Trust is so important yet hard for so many people. This is especially true when trust has been broken at one time or another by a friend, co-worker, or family member.
Trust is key to our emotional health because it is foundational to all our relationships. It is easy to understand the importance of trust within family dynamics, life partnerships, and work settings. In order to be your authentic self, you must be able to trust those you live and work with. But what about trusting your medical provider, the news media, or government agencies? Do we put these entities through the same “trust test” as we do those closest to us?
What is trust? Is it based on behaviors, actions, and words? Is it a belief in the odds that someone or something will act or respond in a certain way? Is it dependability? Is it a feeling or mental attitude that provides security or confidence in another? Is it based on an emotional response founded in a complex neural process grounded in experiences? Yes! Trust encompasses and relies on all of these to help us decide what or who is trustworthy.
The Merriam-Webster dictionary defines trust as both a noun and a verb. As a noun, it is defined as assured reliance on the character, ability, strength, or truth of someone or something. One in which confidence is placed. As a verb, it is defined as an act of relying on truthfulness or accuracy as in to believe. To place confidence in someone or something as in to rely on them. To hope or expect confidently. So, trust in someone or something requires assurance, truth, accuracy, reliance, confidence, hope, and belief. Is it any wonder that humans lose trust in one another?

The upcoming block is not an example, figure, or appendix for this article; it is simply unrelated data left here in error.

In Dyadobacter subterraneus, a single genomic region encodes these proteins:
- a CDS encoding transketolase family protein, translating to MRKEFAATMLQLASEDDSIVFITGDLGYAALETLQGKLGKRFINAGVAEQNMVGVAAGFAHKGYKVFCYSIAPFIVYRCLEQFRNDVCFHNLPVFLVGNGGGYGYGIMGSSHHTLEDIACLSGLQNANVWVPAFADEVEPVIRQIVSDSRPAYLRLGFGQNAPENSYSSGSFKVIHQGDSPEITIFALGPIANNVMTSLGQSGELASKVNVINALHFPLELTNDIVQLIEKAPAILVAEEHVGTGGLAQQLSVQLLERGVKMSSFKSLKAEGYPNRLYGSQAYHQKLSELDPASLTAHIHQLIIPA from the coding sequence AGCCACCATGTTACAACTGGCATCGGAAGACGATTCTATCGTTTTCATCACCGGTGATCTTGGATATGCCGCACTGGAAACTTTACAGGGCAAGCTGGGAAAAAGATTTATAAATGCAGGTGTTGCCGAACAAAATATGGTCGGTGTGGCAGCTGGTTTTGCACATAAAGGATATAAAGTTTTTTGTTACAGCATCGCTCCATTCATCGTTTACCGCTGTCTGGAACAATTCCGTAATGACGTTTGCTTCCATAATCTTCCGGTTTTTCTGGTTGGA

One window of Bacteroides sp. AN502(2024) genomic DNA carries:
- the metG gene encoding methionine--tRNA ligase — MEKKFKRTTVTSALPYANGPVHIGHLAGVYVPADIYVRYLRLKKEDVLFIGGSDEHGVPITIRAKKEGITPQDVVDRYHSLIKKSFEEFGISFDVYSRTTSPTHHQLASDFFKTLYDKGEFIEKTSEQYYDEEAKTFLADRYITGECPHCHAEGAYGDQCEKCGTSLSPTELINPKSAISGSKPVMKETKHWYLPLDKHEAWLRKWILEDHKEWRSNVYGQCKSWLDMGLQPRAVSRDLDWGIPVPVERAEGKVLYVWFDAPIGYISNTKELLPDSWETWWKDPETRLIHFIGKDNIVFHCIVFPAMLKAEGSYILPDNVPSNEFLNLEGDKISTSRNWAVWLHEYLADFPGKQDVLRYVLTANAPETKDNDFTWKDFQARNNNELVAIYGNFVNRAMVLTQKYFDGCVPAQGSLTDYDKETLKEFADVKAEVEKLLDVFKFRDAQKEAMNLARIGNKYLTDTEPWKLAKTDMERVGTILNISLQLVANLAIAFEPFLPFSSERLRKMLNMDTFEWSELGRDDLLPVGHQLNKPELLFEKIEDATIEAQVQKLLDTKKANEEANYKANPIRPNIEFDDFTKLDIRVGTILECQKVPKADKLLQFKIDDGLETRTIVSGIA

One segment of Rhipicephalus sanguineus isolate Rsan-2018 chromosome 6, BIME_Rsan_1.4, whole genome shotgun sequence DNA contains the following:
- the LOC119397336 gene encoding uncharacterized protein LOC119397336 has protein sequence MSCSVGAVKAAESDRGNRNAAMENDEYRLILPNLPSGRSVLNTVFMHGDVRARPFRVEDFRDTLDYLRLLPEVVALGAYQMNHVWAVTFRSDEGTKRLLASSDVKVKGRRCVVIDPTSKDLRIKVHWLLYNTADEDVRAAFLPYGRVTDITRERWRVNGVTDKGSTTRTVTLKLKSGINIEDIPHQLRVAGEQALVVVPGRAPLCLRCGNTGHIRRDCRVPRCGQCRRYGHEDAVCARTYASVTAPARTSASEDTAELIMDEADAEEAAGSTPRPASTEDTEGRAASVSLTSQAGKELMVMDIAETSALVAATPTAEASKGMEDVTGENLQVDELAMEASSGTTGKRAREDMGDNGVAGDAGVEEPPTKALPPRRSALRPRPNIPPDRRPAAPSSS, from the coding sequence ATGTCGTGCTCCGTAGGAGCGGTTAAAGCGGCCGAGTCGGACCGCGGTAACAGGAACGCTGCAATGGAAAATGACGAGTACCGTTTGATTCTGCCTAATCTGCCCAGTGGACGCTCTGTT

Relationships are built on trustworthiness, whether it is a family relationship, friendship, and work relationship. Workplaces that experience high levels of trust between employees and managers are also psychologically and emotionally healthy workplaces. Trust outcomes either increased or decreased as the result of an interaction. This is where the trust test is used unconsciously as people determine the trustworthiness of another based on their interaction. But the trust test can be used consciously as well.
The trust test is nothing more than a quick mental evaluation of trustworthiness. To complete your trust test, consciously evaluate an interaction based on trustworthiness qualities. Did the interaction reflect a tone, delivery, and engagement process of loyalty, openness, caring, fairness, availability, receptivity, consistency, reliability, and discreetness? Identify which qualities were present and which were lacking. You can also use these qualities to evaluate information, efficacy statements, or media reports you experience as well. Your answers will likely help you understand why an interaction, statement, or report increased or decreased your trust in the deliverer.
To be a risk-taker in a relationship, as an employee, or in believing information you must have trust. Use the trust test to begin assessing your interactions so you can build relationships that are built on a trustworthy foundation and developing a lifestyle well-being plan provides a strong foundation to help you get there.